‘Highly Rated Pile of Programming Debris’


So says John Hockenberry, a former Dateline correspondent who is now a distinguished fellow at the MIT Media Lab, about his former show.

Start with To Catch a Predator, which is kind of like watching Britney Spears’ life over the past year. There are children in danger, white trash, and a sense of disgust with yourself for watching. While it’s become a pop-culture phenomenon in its own right, the reports started as a Dateline investigation.

The gravitas of Ann Curry leads viewers to believe the news magazine does serious investigative work, but Hockenberry says the show is just a soulless cross-promotion machine in an article in this month’s Technology Review.

Hockenberry doesn’t hold back.:

[Hockenberry] claimed that then-NBC programming chief Jeff Zucker, who came into a meeting Hockenberry was having with “Dateline” executive producer David Corvo, said “Dateline” should instead focus on the firefighters and perhaps ride along with them a la “Cops,” the Fox reality series.

According to Hockenberry, Zucker said “that he had no time for any subtitled interviews with jihadists raging about Palestine.”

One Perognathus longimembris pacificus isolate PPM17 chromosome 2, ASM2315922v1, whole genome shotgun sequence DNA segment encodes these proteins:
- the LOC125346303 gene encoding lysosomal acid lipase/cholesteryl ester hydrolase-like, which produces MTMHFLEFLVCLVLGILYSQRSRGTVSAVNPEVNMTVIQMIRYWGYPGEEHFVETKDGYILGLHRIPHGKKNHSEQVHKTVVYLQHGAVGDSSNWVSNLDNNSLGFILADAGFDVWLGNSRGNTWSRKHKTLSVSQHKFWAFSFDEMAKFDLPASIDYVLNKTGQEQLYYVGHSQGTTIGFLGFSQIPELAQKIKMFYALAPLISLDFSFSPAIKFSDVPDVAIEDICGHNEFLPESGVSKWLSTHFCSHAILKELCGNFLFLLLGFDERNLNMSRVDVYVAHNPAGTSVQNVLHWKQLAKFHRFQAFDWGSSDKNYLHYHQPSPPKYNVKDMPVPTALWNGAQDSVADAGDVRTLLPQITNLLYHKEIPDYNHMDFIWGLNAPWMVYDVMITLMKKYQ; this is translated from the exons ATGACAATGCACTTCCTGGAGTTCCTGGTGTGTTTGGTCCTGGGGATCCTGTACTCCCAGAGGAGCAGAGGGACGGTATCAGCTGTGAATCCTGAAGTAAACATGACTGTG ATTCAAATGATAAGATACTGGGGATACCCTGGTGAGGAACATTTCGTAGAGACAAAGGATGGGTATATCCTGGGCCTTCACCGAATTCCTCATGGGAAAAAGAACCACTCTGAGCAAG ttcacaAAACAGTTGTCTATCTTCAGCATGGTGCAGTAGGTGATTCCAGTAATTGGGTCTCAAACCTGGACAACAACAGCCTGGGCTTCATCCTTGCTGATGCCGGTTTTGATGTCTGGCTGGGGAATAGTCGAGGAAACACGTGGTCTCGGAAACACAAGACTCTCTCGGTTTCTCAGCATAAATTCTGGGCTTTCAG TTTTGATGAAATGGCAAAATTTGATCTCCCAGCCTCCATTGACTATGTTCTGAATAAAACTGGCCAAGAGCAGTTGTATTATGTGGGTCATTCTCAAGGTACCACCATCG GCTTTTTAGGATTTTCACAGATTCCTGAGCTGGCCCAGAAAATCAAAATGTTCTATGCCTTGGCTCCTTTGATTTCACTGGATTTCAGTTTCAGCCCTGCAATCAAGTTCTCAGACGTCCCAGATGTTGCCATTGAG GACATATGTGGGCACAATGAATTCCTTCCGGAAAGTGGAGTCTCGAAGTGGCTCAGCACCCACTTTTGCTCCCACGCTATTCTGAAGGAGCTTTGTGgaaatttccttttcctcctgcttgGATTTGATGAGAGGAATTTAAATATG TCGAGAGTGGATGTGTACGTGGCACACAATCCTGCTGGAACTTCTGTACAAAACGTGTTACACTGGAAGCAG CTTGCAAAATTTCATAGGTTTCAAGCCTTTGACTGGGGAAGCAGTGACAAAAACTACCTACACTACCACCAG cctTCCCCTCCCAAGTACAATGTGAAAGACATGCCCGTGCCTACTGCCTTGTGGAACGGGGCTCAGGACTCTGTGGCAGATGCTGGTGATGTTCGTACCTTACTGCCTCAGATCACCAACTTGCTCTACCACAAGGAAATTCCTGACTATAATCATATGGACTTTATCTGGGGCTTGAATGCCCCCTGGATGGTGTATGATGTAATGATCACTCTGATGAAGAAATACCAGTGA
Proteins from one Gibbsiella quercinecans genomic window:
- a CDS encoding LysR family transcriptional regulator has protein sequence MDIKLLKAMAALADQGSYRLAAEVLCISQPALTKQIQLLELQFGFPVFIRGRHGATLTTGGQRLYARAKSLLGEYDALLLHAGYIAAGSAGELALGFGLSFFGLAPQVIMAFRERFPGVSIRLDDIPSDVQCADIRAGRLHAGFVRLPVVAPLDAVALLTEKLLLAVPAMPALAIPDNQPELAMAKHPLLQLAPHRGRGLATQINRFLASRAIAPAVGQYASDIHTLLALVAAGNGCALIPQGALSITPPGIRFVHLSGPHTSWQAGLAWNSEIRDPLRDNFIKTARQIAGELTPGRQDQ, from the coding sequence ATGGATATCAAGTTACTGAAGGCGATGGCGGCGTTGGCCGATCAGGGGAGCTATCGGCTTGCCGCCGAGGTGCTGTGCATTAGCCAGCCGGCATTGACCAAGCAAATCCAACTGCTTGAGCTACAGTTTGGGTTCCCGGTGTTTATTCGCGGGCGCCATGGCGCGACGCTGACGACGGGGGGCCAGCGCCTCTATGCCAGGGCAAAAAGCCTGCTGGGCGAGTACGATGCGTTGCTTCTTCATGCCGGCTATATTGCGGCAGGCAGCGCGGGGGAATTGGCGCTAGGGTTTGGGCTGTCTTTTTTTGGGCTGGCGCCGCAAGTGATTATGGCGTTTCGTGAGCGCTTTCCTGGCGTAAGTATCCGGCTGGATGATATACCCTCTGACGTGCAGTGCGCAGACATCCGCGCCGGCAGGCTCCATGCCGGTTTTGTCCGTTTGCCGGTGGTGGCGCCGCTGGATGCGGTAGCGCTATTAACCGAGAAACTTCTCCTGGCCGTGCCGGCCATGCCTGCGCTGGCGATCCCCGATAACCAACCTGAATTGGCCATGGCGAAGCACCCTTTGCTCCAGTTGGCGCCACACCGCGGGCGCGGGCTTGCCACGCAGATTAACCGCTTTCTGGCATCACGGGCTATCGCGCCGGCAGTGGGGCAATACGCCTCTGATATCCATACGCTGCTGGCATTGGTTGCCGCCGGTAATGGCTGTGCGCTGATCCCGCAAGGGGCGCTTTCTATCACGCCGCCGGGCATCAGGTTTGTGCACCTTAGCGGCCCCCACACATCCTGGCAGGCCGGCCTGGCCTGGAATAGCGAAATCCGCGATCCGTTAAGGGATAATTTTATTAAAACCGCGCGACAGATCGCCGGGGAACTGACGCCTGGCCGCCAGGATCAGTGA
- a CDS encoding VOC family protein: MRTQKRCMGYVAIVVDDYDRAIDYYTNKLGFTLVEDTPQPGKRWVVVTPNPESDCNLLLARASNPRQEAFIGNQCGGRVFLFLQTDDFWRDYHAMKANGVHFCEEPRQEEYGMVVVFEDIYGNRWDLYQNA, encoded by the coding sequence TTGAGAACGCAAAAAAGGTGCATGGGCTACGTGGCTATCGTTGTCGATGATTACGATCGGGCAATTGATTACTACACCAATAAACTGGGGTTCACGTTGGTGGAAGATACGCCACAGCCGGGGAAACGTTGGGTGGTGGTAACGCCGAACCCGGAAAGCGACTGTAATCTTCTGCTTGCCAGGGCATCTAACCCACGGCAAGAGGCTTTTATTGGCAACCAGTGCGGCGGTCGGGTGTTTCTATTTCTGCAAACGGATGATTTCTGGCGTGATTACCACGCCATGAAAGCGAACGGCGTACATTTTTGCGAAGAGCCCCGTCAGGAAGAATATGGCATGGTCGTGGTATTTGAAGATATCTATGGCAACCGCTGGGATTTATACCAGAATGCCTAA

Ouch. But Hockenberry saves his best shots for To Catch a Predator.

The culmination of Dateline’s Internet journalism strategy was the highly rated pile of programming debris called To Catch a Predator. The TCAP formula is to post offers of sex with minors on the Internet and see whether anybody responds. Dateline’s notion of New Media was the technological equivalent of etching “For a good time call Sally” on a men’s room stall and waiting with cameras to see if anybody copied down the number.

While the revelation that Dateline and NBC executives don’t have much of a soul isn’t too earth-shattering, Hockenberry’s piece is an interesting look at how TV magazine shows are presented as news.